For those of you that are technologically challenged, I suggest you only read the conclusion of this post. Those of you that know and understand a bit more, or are willing to wrap their heads around new tricks, read on.
Based on output from one machine to another - whether connected through the internet or locally - it's been quite easy to identify one machine from the next. Apart from just telling what was broadcasted by sniffing TCP/IP traffic, it was also possible to tell how many machines were hiding behind a NAT device such as a router. Various tools have existed both in Open Source as well as commercial packages to help accomplish these tasks, often with quite suprisingly good results. Of course usage of these tools requires quite some technical knowledge, not only to properly set them up and capture what is needed, but also to analyze the output.
A paper was just published that pushes everything even further : it seems to be possible to identify a machine with quite a certainty, without the owner or user knowing about it. It's not based on a MAC address - because that would be too easy to spoof or replace - and it works no matter where the machine is. The trick seems to be to measure clock cycles and more specifically the skews in it. Every computer has an internal clock (and I don't mean the one you see on your screen) and they all have their own cycle. Now Ph.D. student Tadayoshi Kohno found several ways to track this, and thus identify what machine is responsable for a certain cycle pattern.
Sure enough, it is the same as with fingerprints on humans : if anyone has your fingerprints, they may be able to match other prints to yours, putting you in certain places, but they still may not have your identity. The same goes for clock cycles. Monitoring TCP/IP streams, they actually do remote fingerprinting, which leads to certain patterns becoming visible. Now, if a clock cycle pattern is recorded, it is possible to check that against other streams, resulting in a match if the same machine broadcasts again.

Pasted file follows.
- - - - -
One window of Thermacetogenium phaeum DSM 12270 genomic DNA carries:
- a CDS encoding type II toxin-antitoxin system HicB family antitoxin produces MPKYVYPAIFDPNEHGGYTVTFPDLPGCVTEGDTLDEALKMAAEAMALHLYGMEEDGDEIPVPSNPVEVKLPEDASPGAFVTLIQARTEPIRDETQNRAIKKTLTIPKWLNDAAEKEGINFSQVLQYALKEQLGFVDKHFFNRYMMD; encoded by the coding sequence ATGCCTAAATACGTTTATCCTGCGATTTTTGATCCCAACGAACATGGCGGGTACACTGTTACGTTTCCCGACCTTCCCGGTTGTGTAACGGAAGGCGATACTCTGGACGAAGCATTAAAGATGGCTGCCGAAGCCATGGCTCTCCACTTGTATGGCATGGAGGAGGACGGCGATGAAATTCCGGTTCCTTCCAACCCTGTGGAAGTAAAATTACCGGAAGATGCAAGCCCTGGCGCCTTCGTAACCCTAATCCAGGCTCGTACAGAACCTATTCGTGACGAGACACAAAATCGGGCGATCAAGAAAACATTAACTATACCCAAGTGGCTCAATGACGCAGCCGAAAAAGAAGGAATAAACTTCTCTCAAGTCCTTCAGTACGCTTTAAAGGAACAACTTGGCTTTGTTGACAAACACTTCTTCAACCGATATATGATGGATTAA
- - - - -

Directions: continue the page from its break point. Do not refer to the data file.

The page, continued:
Let's take it a step further. You've got a laptop you use and travel around with. The data stream that leaves your laptop is analyzed and a clock cycle pattern recorded. You travel around the world, and in various locations you connect to the internet and check mail, browse sites. If the datastreams were analyzed again, they would match the pattern recorded earlier on, thus putting you in different locations at the times of the broadcasts. Without you knowing it, that is.
At least one possible use for it would to be to track corporate laptops. In addition to GPS transmitters that are often embedded in high-end machines that contain very valuable corporate info, clock cycle patterns can be analyzed and recorded before the laptop is handed over to the designated user. Should the laptop disappear one day, it is theorethically possible to find it back by analyzing datastreams on the internet. Sure enough that would mean all streams are analyzed all the time, which at this point seems quite unprobable as well as impossible, but it may not stay that way.
Conclusion : new and ever changing and improving techniques are now able to track any machine as it connects and broadcasts information, no matter where or when this happens. This reduces anonimity to practially none, unless we find a way to deal with this. This means that we should either drop or enforce a new version of the TCP/IP protocol that doesn't reflects clock cycles in it's timestamp, or securely connect to an uncomprimised machine which handles all broadcasts to the external network, relaying the TCP/IP requests with it's own timestamp. This would still lead to 1 pattern being recorded, but making tracking specific machines more difficult. An interesting development in fingerprinting and tracking for sure.